Hero is a word born not on the gridiron, but on battleships and battlefields or, as in the case of North Central graduate Jerry Sage, behind the barbed wire of Nazi POW camps.
After graduating from North Central, Sage attended Washington State College, where he starred as an end on the Cougar football team in the late 1930s.
In 1941 he volunteered for the newly formed Office of Strategic Services (O.S.S.), the forerunner of the CIA. There Sage learned the art of the “shadow trade” and was dubbed “The Dagger” for his skill at hand-to-hand combat. He first plied his new covert profession as a saboteur in North Africa, slowing down Nazi General Erwin Rommel’s infamous Afrika Corps.
But it was after being captured by the Nazis that Sage displayed his indomitable spirit, spending his entire three years as a POW planning and attempting escapes. Doing so came with a cost, as evidenced by his moniker, “The Cooler King,” given for his lengthy stays in solitary confinement following his many escape attempts. His persistence paid off in 1945, when he escaped for good.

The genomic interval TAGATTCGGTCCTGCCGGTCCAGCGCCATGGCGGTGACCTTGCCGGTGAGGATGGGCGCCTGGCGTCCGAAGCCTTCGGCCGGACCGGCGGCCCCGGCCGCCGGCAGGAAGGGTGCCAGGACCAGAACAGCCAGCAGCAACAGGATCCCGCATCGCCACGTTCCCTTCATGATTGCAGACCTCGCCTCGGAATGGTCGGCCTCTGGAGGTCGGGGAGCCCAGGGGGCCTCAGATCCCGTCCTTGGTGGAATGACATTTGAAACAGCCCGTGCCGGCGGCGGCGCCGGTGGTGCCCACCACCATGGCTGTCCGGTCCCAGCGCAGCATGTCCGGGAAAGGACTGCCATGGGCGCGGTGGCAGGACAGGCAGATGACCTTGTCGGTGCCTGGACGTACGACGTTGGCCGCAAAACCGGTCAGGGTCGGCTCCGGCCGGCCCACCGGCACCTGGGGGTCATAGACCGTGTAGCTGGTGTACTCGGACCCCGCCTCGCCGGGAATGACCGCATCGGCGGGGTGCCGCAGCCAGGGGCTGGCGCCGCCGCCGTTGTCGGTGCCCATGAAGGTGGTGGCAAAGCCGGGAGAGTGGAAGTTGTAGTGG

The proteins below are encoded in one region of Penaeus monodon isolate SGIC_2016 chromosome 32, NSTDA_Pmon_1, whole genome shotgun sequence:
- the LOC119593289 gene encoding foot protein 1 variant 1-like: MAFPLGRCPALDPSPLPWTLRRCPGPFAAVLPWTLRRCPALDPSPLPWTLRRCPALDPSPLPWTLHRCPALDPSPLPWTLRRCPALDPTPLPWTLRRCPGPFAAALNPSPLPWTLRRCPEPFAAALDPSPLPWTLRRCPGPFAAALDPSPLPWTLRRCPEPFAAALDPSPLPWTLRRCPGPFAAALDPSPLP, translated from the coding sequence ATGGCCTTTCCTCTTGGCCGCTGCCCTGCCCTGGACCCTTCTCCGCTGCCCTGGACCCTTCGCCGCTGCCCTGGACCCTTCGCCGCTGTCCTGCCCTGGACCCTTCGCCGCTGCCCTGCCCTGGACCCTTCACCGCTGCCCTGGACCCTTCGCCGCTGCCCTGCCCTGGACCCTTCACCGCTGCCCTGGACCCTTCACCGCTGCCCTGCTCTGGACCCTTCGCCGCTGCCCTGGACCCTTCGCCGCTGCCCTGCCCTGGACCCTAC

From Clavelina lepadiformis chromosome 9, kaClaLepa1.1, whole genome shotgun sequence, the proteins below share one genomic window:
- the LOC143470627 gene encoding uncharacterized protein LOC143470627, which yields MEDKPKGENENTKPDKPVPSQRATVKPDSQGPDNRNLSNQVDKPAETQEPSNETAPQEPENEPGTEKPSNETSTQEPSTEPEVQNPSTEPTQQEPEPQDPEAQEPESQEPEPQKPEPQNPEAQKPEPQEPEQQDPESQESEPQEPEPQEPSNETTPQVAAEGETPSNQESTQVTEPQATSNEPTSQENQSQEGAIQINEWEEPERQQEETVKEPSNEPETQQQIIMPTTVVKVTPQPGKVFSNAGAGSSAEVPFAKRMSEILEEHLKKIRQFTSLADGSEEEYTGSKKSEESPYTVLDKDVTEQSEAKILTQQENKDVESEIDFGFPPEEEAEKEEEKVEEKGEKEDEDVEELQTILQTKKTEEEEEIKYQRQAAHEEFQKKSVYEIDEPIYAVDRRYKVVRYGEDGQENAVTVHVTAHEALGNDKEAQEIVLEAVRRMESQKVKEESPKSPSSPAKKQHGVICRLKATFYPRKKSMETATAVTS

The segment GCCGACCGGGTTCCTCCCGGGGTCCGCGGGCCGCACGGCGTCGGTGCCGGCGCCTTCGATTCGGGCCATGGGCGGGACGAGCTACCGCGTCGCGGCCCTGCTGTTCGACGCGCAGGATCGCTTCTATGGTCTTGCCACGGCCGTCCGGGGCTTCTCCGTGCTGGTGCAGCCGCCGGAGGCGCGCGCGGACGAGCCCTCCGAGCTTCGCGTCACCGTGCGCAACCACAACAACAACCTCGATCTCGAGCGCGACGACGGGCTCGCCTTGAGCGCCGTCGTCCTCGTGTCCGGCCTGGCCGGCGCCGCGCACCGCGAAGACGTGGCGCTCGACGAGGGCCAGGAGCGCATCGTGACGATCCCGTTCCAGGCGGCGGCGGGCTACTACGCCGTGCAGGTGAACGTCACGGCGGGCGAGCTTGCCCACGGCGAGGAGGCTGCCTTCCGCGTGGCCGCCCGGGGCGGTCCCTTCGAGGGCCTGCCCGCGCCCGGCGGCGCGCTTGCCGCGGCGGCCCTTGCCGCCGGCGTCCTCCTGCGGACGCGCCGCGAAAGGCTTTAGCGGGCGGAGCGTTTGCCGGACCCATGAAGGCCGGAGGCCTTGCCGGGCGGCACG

Sage’s exploits were immortalized in the classic 1963 film The Great Escape. The film’s protagonist, portrayed by Steve McQueen, was based largely on Sage’s experiences as a POW. In 1985 the retired Colonel Sage penned his autobiography, titled Sage: "Dagger" of the O.S.S.
Jerry Sage suffered his greatest war-related heartbreak in 1968, when his son, Captain Terence F. Sage, was killed in Vietnam. Jerry Sage died in 1993 at the age of 75. (Text courtesy of Cougfan.com)